Ten years ago this month, Canadian astronaut Chris Hadfield floated in orbit high above the Atlantic Ocean as he helped install the Canadarm2 on the International Space Station.
On Tuesday, he reminisced about the moment the national anthem was played in space, shortly after he had completed the task.
"I stood at attention floating weightless inside my space suit," he said, speaking from Houston, Texas, during a virtual news conference hosted by Canadian Space Agency president Steve MacLean to mark the robotic arm's 10th anniversary.
Hadfield, who became the first Canadian to walk in space during the mission, says he still feels tremendous pride about all the Canadarm2 has done, adding that it remains an important inspiration for youth in this country.
"When you're looking for a symbol of what Canada has done … few are as visually symbolic or as currently active in cutting-edge exploration as Canadarm," he said.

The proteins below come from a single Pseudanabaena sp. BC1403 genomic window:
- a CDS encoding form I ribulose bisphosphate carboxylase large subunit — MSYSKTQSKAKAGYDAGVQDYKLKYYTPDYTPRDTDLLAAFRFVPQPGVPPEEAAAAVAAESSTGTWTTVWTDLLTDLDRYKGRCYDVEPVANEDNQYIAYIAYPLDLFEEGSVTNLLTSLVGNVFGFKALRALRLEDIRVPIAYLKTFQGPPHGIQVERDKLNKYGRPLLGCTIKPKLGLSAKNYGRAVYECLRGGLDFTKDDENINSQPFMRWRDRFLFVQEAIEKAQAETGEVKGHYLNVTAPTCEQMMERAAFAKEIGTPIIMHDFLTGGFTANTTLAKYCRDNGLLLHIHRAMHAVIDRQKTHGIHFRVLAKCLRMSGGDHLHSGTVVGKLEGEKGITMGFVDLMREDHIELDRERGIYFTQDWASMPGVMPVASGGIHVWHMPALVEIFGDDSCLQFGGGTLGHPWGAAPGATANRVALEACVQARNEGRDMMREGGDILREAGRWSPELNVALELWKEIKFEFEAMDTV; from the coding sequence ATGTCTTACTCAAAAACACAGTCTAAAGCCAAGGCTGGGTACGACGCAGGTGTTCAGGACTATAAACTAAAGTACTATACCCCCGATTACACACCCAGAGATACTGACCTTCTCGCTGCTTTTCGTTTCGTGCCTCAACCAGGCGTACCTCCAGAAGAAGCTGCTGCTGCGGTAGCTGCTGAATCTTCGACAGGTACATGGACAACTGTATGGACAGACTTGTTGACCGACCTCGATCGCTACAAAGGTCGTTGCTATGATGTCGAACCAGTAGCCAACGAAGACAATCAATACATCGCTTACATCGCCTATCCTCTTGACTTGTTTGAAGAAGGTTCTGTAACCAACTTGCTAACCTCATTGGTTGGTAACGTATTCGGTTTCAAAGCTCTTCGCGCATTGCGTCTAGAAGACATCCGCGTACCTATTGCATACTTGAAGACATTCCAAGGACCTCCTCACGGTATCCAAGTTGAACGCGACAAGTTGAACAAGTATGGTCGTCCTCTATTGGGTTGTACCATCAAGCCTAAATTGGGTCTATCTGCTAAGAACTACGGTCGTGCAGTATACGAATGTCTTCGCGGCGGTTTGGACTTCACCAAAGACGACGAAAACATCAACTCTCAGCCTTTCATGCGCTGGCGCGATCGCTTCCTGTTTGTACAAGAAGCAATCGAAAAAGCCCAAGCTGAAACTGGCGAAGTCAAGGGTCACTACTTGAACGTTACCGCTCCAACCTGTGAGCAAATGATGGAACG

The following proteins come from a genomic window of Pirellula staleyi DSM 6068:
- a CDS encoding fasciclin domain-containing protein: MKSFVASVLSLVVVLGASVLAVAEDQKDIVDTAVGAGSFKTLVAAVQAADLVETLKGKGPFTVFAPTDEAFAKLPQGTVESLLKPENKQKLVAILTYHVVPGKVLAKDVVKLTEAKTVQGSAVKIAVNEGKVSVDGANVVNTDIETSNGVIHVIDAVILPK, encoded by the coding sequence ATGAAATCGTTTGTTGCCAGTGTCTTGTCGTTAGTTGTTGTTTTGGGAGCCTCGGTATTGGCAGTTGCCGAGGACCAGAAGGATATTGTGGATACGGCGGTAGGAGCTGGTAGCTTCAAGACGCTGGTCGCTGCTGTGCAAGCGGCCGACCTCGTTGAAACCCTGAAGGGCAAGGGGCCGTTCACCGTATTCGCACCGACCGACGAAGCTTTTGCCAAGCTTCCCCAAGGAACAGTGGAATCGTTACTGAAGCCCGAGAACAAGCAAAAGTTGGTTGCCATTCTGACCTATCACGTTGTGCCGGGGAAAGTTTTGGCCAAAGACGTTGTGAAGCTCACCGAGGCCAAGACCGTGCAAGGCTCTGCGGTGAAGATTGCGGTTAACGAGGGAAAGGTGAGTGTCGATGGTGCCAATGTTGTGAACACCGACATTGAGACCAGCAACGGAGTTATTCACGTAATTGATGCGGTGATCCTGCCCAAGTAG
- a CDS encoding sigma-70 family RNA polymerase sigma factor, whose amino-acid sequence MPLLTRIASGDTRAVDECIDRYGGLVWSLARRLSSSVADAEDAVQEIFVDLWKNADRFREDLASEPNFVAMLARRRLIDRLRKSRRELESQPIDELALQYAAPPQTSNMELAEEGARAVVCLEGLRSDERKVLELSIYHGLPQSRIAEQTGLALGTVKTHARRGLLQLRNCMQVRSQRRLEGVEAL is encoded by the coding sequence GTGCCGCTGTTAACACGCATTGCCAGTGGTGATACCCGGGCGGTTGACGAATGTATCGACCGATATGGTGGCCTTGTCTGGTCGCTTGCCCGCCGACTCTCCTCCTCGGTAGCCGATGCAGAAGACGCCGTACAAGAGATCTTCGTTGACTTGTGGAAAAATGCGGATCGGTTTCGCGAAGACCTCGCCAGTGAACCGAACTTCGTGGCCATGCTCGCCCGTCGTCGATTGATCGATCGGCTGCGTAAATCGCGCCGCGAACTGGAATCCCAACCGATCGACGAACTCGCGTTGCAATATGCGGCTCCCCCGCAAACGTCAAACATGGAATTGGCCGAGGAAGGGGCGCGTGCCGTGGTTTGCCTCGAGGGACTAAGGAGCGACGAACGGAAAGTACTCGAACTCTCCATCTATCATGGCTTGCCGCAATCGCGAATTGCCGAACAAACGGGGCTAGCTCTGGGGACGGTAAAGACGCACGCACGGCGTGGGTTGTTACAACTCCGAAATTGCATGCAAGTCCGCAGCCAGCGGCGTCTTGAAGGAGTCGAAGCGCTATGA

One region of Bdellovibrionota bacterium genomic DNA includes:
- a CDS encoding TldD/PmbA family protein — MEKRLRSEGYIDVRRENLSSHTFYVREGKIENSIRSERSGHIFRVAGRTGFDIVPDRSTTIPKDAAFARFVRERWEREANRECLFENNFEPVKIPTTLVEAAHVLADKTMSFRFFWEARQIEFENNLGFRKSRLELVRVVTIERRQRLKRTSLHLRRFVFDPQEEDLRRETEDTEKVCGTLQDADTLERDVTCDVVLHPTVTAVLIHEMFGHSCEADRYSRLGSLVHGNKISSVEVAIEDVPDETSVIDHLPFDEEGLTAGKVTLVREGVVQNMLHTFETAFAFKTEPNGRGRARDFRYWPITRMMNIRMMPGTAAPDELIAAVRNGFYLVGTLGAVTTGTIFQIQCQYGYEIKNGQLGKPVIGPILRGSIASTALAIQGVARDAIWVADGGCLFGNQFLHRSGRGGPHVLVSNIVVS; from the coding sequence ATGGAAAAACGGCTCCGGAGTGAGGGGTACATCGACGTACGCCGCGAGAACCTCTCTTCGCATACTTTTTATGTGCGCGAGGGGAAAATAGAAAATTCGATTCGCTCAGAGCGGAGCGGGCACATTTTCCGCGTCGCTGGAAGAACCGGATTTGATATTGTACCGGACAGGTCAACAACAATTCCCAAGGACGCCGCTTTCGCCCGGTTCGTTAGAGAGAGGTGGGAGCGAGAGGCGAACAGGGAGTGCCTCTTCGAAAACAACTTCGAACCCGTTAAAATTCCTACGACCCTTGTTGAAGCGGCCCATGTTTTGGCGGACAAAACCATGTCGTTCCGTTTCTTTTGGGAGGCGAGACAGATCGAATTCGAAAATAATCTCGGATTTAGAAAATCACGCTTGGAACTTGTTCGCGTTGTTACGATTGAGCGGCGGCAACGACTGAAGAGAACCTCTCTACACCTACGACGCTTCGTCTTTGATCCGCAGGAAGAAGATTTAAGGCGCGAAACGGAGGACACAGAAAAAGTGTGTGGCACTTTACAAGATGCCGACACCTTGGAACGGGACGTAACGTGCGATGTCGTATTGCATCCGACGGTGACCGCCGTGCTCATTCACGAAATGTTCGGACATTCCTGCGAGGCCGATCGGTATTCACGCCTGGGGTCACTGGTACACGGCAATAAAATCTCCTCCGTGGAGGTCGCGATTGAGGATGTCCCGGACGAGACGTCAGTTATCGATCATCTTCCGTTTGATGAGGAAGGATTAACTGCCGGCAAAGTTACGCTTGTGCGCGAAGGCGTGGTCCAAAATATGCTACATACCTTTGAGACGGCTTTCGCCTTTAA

The Canadarm2 — the country's main contribution to the international space station effort — helped build the orbiting outpost and continues to do the heavy lifting today as it moves supplies, equipment and even astronauts at the station.
Unlike its precursor, Canadarm2 is not permanently anchored at one end. Instead, each end can be used as an anchor point while the other performs various tasks. This allows it to walk around the station on its own, moving end-over-end.
Canadarm2 is also larger and heavier than the original. On Earth it weighs about 1,640 kilograms, compared with 410 kg for the Canadarm.
The original Canadarm, attached to NASA's space shuttle Endeavour and launched in 1981, was heralded at the time as Canada's most famous technological achievement.
Today, each of NASA's three shuttles is equipped with a Canadarm. After the shuttle program ends with the final flight of Atlantis in June, NASA plans to keep the robotic arms on Discovery and Atlantis, but the Canadarm on the Endeavour has been earmarked to come home.
Canadarm2 is designed to be refurbished in space and will probably never return to Earth.